This is a question a I got a lot. Today I saw the question What's the best way to learn device driver development on Linux? on Quora so I spent a few minutes answering it.
The answer finally was longer than I thought so I decide that it was worth a post. I don't know if this is the best approach to learn Linux kernel development and get involved, but is the one I recommend nowadays.
I for example didn't follow these steps, I got involved first watching Greg KH's Write and Submit your first Linux kernel Patch excellent video. After that I realized that anyone (even me) could contribute to the Linux kernel so I cloned the linux-next integration tree, compiled and started sending trivial one-liners patches.
But, after getting a job as a Linux Kernel Engineer and being contributing to the kernel for some time now I realized that there is a better and more fun way to get involved. Obviously device drivers is the best way to get involved for two reasons.
First, unless you are a PhD student doing research on operating systems. It is very unlikely that you will came with a brilliant idea an start hacking the Linux kernel virtual memory or block device subsystem. The Linux kernel has 20 years of development and its core is very, very complex. Second, it is more probable that your first job as a Linux kernel developer will be to write device drivers.
But, whatever is the way you chose to get involved, there is a step you can't skip and is to learn the theory behind operating systems in general and the Linux kernel in particular. So if you don't know about operating systems, I recommend you to read Willam Stalling's OS book. This book has a more hardware oriented approach unlike other OS books that focus more on the algorithms and data structures used in operating systems than explaining with examples how things work in the real world.
After having a high level overview of operating systems, you have to learn about Linux kernel development. Robert Love's Linux Kernel Development book is for me the best one on the subject. You can learn not only about Linux kernel development, but also the motivations behind the technical decisions that lead to the design.
Then you have to learn about device drivers development on Linux, two books that are very good are Linux Device Drivers and Essential Linux Device Drivers. This two books are complementary. The former teaches how to write virtual device drivers for memory based devices, so you can try the examples without the need of special hardware. While the latter shows you how device drives for real devices are actually written. I maintain an up-to-date repository with all LDD3 examples so you can compile and test on recent kernels.
Once you have the theory you can begin with the practice by writing real device drivers. You need a hardware that still is not supported on Linux. The good news is that you probably already have on of this devices.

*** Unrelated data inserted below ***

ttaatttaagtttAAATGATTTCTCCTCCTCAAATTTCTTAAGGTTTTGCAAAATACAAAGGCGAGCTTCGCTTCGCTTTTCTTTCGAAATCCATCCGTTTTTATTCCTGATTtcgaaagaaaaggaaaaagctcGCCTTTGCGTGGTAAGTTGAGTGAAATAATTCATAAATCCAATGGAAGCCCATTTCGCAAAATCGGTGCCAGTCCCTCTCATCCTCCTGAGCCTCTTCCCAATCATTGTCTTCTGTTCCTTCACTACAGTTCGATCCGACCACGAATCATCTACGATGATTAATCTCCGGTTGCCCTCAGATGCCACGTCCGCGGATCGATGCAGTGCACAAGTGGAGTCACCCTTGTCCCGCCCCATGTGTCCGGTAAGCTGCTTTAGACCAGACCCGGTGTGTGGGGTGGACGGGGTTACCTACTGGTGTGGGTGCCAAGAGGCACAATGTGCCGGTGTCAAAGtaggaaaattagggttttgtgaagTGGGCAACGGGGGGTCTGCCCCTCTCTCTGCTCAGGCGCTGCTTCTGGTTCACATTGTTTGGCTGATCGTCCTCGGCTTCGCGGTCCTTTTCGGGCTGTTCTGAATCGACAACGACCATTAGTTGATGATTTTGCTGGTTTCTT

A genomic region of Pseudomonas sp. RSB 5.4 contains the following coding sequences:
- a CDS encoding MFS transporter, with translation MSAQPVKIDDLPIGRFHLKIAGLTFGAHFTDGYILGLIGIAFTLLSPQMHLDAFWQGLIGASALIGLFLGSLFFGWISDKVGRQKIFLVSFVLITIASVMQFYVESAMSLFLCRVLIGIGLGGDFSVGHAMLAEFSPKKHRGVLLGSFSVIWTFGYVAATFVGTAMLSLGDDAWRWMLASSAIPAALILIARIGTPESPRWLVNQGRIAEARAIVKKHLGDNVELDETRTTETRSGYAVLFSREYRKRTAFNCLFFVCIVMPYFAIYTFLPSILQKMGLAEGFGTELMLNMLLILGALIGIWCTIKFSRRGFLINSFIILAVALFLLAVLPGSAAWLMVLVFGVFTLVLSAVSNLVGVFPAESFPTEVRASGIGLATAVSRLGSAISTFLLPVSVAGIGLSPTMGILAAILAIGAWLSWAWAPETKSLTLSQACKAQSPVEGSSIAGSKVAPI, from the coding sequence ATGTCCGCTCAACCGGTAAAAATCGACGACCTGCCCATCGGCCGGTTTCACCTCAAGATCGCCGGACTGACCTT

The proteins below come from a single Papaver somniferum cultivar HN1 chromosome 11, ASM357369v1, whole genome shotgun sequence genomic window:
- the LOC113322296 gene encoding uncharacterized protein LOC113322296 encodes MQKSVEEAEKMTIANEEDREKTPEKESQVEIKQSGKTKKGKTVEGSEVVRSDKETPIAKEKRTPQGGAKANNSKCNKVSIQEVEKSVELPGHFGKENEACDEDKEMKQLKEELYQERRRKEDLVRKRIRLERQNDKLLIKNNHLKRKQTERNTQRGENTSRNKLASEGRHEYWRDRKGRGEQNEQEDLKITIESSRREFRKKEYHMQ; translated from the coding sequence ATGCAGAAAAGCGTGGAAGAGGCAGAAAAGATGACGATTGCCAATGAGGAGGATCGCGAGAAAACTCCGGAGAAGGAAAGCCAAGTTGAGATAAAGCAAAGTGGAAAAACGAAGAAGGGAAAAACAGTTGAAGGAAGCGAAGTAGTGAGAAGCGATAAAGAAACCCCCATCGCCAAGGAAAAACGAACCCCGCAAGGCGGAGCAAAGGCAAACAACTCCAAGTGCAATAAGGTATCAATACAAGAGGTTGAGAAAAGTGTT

With the popularity of the Android platform, is very likely that you own an Android device. Even when Android is a Linux-based operating system, Google by a design decision forked the Linux kernel and added some APIs that don't exist on the Linux kernel. These APIs are used by device drivers and for that reason, a developer has to choose whether to write a device driver for Android or Linux.
So, porting Android device drivers to Linux is an excellent opportunity to learn device driver development skills, the Linux kernel development process and how to work with the Linux community while doing something useful.
A final comment, when asking questions to kernel developers on public mailing lists, remember to do your homework and researched first. They tend to be very polite and collaborative with people that show signs that they tried to understand the problem first before to ask, but can be a little grumpy with people that ask first before even tried to understand the problem.
Also, don't be afraid to contact the developers that wrote the Android version device driver. They usually are working for the company that build the hardware of were contracted by them. Usually both the company and the original developer also want the driver to be merged on the Linux kernel but they don't have neither the time nor the resources to do it.
So, if you offer them to help and your time to modify the driver to be in an merge-able state, they will be more than happy to help you finish the task. This is important because you probably will need the hardware datasheet or at least information about the people that know well the hardware.